Hasn't hurt Java devs any. Although we have plenty of mirrors and no concept of unpublishing.


The vendor experiment provides a nice solution to that problem. Check in the vendor directory into your own repository and you always have the required source code available, even after the original author removes his repository on github.


It's just as bad. Commits can be re-written and/or deleted. I've always been surprised that anyone thought release management based on SCM commits was a good idea. It's not.


Without IPFS, pretty sure authorities can order to take down the repository and all of the forks.


This seems like a serious security risk. Is there any solution? Would using version numbers without the caret work?


Not only is there a solution, but it's pretty well known computer science. Use public key cryptography to create a digital signature. It's not even a novel use of this -- .NET has been using this to sign assemblies and packages from day one.


I think he means a solution to the current problem of the packages being replaced with malicious ones, not the problem with npm not supporting package signatures.


Package signing by the package's author /is/ the solution, right? This way the only entity that can publish a valid update is the the package author. This still has the problem of bootstrapping the trust relationship, and leaves the door open to the author publishing a malicious but signed package or the signing key being stolen and used to do the same. However if you don't trust the package author to be responsible or take precautions against the keys being stolen then you're essentially taking on the burden of implementing of your required functionality.


We also need some way to link packages to authors. In the Java world packages are supposed to be in a namespace that's the reverse domain name, so you could (potentially, theoretically) connect that up with something like DNSSEC and enforce that people can only publish packages for domains that they control. (Though even that is really just punting the problem up to the DNS registries).


I like your use of "Look, even .NET does this, people".


Signing using private key?


There is no need to sign. Just keep a cryptographic hash (SHA256 is a good bet) of the package in the dependencies manifest, and check it after download.

Using a git repository gives you that for free.


Attacker changes package, then changes hash in manifest to match. Checks pass, users are compromised.

Attacker clones git repo, creates new commit with trojan, pushes to repo with compromised credentials. New users clone compromised repo, others pull and fast-forward. All hashes are valid.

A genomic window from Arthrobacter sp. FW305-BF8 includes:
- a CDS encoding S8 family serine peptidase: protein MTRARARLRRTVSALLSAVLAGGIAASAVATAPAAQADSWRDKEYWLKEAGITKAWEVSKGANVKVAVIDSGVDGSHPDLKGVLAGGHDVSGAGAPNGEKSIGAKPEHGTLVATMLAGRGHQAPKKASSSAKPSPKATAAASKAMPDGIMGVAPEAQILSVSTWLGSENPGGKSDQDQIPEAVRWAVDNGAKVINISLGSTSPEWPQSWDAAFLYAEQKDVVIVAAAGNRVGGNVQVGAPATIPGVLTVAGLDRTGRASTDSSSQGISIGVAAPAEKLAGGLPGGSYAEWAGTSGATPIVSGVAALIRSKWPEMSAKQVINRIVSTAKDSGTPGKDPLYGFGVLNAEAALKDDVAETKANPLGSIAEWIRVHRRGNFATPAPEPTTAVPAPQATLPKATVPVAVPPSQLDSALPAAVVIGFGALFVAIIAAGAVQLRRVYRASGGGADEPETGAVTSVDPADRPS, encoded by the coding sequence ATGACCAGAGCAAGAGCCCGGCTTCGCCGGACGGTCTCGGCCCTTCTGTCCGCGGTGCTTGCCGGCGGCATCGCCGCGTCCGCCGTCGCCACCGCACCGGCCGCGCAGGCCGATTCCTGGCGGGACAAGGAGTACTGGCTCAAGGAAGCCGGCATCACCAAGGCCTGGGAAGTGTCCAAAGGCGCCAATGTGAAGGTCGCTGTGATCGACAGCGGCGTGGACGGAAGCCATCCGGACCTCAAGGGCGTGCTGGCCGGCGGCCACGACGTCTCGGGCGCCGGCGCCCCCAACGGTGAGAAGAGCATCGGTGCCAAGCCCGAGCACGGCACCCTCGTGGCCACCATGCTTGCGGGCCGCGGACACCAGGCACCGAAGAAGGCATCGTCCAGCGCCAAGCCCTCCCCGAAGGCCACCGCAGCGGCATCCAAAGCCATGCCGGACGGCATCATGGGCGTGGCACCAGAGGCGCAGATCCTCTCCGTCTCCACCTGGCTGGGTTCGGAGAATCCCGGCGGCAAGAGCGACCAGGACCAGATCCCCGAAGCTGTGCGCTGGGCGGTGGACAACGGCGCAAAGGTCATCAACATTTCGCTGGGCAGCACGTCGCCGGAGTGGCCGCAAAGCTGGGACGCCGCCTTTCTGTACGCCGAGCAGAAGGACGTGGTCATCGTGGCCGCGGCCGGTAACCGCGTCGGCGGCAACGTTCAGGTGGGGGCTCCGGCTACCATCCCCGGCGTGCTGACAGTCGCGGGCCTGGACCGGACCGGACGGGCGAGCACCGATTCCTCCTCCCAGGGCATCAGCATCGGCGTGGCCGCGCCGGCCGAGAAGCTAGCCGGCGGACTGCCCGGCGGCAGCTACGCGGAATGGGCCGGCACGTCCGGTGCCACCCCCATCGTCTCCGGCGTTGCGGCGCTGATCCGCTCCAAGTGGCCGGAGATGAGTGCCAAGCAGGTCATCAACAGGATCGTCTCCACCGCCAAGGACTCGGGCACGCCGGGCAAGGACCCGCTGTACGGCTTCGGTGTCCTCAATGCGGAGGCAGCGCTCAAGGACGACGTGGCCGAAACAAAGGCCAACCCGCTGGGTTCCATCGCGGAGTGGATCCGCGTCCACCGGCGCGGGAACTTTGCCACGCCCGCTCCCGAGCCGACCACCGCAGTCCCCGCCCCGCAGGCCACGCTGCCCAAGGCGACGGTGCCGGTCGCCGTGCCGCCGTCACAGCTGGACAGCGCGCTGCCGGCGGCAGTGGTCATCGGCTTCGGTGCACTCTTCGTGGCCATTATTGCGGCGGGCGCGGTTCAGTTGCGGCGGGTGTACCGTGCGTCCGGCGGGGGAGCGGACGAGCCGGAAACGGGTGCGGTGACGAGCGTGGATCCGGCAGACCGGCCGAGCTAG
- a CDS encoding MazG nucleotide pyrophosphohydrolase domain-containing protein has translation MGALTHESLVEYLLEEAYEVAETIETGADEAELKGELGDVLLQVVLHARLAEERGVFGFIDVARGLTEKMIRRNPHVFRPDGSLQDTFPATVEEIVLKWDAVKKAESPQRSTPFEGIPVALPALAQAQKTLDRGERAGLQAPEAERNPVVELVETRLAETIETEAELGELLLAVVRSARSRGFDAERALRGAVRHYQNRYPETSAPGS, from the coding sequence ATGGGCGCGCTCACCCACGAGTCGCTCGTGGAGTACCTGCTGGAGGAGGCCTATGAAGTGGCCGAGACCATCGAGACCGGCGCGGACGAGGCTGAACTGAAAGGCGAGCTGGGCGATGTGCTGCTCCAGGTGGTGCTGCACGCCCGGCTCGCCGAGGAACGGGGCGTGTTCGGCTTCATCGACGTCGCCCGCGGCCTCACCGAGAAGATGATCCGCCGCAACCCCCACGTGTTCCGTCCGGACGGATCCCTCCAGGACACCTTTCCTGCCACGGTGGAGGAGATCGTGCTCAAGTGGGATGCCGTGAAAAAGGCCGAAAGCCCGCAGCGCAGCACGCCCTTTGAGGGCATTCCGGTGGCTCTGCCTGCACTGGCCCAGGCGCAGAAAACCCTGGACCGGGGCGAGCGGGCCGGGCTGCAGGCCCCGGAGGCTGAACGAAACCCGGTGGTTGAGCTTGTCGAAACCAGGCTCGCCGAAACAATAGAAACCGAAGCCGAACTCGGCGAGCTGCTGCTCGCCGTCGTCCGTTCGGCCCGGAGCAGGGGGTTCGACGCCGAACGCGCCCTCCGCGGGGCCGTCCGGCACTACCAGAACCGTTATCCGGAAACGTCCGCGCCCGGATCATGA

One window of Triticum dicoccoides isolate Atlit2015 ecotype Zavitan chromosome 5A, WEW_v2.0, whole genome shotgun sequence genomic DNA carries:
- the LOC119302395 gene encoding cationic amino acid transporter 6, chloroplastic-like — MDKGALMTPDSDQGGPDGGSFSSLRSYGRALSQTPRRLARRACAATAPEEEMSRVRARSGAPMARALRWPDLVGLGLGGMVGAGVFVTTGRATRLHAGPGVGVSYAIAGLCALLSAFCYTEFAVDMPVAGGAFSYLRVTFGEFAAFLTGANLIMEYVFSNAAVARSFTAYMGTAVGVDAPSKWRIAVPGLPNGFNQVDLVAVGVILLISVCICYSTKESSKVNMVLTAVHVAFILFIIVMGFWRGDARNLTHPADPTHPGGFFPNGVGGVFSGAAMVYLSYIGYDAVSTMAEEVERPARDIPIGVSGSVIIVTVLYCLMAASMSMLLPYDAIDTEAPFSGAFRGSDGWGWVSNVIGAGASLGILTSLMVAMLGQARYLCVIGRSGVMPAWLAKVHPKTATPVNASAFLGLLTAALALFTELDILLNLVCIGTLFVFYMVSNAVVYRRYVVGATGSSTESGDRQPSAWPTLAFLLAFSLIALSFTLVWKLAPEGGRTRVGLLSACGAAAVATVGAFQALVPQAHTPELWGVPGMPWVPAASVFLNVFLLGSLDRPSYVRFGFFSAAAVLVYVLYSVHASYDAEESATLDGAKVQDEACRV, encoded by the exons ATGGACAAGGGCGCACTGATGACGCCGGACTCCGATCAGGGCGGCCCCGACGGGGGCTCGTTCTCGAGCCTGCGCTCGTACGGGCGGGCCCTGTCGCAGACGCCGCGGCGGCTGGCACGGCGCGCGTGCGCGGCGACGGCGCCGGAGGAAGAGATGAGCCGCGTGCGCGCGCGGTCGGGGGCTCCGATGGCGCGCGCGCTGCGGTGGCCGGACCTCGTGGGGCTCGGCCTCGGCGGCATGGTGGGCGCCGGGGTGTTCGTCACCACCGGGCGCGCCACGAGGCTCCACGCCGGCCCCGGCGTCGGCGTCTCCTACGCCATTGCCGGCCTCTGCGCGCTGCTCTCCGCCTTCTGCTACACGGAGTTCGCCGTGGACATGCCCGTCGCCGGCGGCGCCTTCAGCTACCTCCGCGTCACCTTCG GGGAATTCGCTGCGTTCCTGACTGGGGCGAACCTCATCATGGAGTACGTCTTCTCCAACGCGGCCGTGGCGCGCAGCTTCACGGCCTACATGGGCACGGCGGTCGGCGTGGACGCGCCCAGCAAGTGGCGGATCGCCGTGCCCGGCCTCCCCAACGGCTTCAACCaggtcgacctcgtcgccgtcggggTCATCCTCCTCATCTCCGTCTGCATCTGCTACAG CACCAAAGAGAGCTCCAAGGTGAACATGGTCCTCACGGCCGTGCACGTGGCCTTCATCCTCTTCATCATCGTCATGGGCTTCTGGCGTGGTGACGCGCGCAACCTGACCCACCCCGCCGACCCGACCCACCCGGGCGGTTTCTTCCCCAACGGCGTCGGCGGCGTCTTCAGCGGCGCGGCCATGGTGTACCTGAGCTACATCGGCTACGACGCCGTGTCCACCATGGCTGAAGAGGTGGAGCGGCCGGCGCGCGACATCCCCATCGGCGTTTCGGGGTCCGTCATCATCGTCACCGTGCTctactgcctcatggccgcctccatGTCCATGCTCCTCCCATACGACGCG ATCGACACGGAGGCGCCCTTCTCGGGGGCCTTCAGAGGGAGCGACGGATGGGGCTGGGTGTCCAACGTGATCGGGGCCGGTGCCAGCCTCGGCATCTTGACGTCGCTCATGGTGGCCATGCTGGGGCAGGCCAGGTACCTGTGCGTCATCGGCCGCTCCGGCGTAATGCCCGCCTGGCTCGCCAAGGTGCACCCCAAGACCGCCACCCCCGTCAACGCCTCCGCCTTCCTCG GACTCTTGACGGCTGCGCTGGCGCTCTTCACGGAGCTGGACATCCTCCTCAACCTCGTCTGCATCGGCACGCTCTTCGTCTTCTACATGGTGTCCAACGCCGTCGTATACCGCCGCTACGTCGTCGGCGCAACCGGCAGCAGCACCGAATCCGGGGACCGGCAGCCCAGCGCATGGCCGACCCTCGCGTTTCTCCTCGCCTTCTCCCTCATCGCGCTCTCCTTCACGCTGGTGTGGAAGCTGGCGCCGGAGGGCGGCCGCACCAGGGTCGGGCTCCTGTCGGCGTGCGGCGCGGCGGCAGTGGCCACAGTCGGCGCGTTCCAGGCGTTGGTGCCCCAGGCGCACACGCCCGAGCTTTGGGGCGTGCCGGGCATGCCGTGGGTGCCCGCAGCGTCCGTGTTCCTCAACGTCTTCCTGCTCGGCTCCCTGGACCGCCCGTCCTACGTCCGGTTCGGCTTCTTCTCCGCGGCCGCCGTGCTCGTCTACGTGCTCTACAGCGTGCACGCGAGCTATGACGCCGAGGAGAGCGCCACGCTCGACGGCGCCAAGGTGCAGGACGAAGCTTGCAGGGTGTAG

You need to read the Strong Distribution HOWTO: http://www.cryptnet.net/fdp/crypto/strong_distro.html


I don't get it. If I keep a hash of every dependency in my project, and an attacker change a dependency, I will detect the attack by computing the dependency hash and comparing it with the one stored in my project (for example in the dependencies lock file), which cannot be changed by the attacker.


> ...which cannot be changed by the attacker.

That's fine on your personal system, where you manually update your package's dependencies and manually update the hashes of your package's dependencies.

Now, what happens if an attacker compromises the repo where people download your package from? Or what if he executes a MitM attack on the repo or a user who downloads from it? He can change the entire package, including all manifests, all hashes, etc. Users who download it will be none the wiser. By the time someone notices and corrects it, people will have downloaded the compromised versions and be infected.

The only thing that protects against this is strong crypto signatures. For example, if a Debian mirror were compromised and an attacker uploaded compromised packages, users would be safe, because apt would refuse to install the packages, because they would fail signature verification.

Please read the link I gave. It explains everything in detail.


SHA1 collisions are affordable for large actors now and getting cheaper all the time, so git, with its SHA1 assumptions hard-coded, unfortunately doesn't protect you anymore. But the local hash approach is a good one, proven in pip 8 (Python) and npm-lockdown (JS).


More for new versions of same software where the account might be highjacked but hopefully the key wasnt. I dont think a hash would help.


You can use github and get namespacing under the author.

IMO, this could end npmjs of they don't fix the issue.


You don't get any prepublish hook when pushing to a git repository though, so you can't do things like preprocess with babel, typescript, etc, unless you check in the compiled source.


You do, actually, if you've setup the git repository correctly.

https://git-scm.com/book/en/v2/Customizing-Git-Git-Hooks

Check out the pre-push, pre-receive, update, and post-update hooks.


Those hooks aren't tracked in the repo though, are they? In many cases that will be inconvenient.


They're placed in the repo itself, under .git/hooks, rather than in the working tree. If you want to version them, you can always place a symlink in .git/hooks and have it point to a file inside the working tree. Note that this won't work for bare repositories (which have no working tree), but usually in that case you want a separate deploy process where a sysadmin (or build script) manually copies over files, to prevent a random dev from borking the repository, which a bad update hook can easily do.

(This doesn't help with the GitHub case. But then, as we saw from the recent CocoaPods story, using GitHub as your CDN is probably not a great idea either.)